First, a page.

“Everything is important. I know that’s not really specific, but it’s really true. Everything is important,” said driver D.J. Quint. “If you make everything better, it’s a really big step. If you’re always focusing on the car, there’s a lot more to it than just the car. You’ve got to look at all the margins and figure out where you have the most to gain. That’s how we try to keep approaching it.”
Team Technik/AGM finished second and Team GOneppo Racing came in third in E2.
Team Abergel Motorsports had tire troubles at Willow Springs and wound up second behind Team DMC Velocity Racing, which was burning almost as much oil as it was gasoline. Team DMC Velocity Racing had been battling with Team Double Nickel Nine Motorsports at the one- and two-hour marks.
That left Team Abergel Motorsports in command, but as everyone knows, anything can happen in an enduro — and it did. A full-course caution came out and bunched up the field.
“I know when I got in the car, we were a few laps behind and I was just driving the wheels off it,” said driver Michael Omelko. “When the full-course yellow came out, I saw that I was behind Dietz, and they told me that we were already in second place, which was a surprise because the Acura was ahead of us. I think they had a technical problem. At the restart, I knew I had to pass Robert Dietz and get within the same lap and then I think like five or six laps later, they told me Dietz wasn’t out anymore and we were leading.”
Team Abergel Motorsports finished first in E3, followed by Double Nickel Nine in second and DMC Velocity in third.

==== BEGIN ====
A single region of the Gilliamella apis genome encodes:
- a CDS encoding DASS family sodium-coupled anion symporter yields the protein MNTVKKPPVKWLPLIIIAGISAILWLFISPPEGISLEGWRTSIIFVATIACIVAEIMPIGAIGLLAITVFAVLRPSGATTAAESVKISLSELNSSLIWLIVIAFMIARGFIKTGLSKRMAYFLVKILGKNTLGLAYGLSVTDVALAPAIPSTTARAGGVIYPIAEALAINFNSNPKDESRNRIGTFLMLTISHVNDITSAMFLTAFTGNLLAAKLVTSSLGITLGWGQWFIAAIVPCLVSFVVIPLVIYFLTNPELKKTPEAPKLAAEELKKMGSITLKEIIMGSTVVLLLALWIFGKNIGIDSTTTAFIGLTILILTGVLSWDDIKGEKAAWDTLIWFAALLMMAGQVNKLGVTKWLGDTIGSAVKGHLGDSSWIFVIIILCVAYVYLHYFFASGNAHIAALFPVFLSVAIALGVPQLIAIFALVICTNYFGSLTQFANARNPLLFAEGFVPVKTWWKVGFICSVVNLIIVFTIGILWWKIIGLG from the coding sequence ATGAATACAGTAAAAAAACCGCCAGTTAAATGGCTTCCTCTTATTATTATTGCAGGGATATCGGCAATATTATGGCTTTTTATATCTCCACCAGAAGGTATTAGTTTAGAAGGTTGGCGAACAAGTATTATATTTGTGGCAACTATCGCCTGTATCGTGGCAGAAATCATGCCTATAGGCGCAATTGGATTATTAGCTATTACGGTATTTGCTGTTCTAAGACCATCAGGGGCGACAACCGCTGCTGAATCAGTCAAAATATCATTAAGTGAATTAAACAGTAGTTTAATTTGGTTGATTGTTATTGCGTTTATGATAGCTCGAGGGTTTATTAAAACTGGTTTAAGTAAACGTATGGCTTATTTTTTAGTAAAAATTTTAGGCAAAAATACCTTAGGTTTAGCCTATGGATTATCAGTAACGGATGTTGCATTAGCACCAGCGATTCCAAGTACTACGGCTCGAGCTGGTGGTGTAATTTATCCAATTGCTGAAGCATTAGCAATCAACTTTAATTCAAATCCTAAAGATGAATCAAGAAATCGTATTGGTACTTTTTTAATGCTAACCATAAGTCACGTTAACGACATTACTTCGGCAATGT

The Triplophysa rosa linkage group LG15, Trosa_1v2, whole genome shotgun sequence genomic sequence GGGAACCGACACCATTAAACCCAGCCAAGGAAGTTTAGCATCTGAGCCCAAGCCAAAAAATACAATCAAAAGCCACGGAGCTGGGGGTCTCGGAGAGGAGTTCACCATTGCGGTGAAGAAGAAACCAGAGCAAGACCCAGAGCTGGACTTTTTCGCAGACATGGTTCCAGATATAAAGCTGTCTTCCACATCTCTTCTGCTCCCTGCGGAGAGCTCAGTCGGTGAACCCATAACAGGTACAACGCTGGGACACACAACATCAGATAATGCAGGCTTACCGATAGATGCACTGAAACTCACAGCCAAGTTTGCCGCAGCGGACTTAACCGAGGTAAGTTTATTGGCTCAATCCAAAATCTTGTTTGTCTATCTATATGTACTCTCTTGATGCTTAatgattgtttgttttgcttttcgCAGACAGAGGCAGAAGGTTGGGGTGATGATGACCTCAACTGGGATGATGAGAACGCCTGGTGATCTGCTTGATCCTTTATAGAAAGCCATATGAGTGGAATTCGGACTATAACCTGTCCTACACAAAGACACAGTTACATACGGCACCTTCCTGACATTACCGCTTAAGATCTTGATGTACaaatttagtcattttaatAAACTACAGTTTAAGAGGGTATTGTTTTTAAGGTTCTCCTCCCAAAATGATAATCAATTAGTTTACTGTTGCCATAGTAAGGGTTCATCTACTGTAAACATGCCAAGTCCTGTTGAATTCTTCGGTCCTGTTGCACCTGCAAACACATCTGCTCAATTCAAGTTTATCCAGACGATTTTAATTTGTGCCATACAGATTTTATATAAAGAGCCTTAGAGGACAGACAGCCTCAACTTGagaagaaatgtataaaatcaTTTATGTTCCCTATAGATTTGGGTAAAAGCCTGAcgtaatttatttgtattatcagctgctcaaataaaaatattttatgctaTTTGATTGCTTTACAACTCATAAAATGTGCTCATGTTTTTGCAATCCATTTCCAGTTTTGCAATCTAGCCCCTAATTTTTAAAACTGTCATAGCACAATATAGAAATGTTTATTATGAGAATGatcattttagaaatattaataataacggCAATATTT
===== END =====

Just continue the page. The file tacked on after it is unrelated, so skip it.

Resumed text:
One of the challenges of racing sprints during the day and a nighttime enduro is meeting all the scheduling requirements. Team Route 7 Motorsports learned that first hand. The Spec E30 race took place at a time that made it difficult for the team to race and attend the enduro drivers meeting. They missed the meeting, which meant the team had to start from the back of the pack.
The starting position lit a fire under first-stint driver Kasra Ajir, who blasted into first in class by the one-hour mark, a position they would hold till the finish.
“Kas did an amazing job to drive it into first place and then made my job super easy,” said second-stint driver Andrew Novich. “I just had to keep it up there. One of the things I was really impressed with was how respectful all the drivers were in the mixed-class racing. Everyone was still respectful and we had really good close racing, but really good space as well. So that was really awesome to experience and feel. The level of professionalism out there was just fantastic.”
Team Racing Ruined my 7 Series finished second, with Team Black Swan Search in third.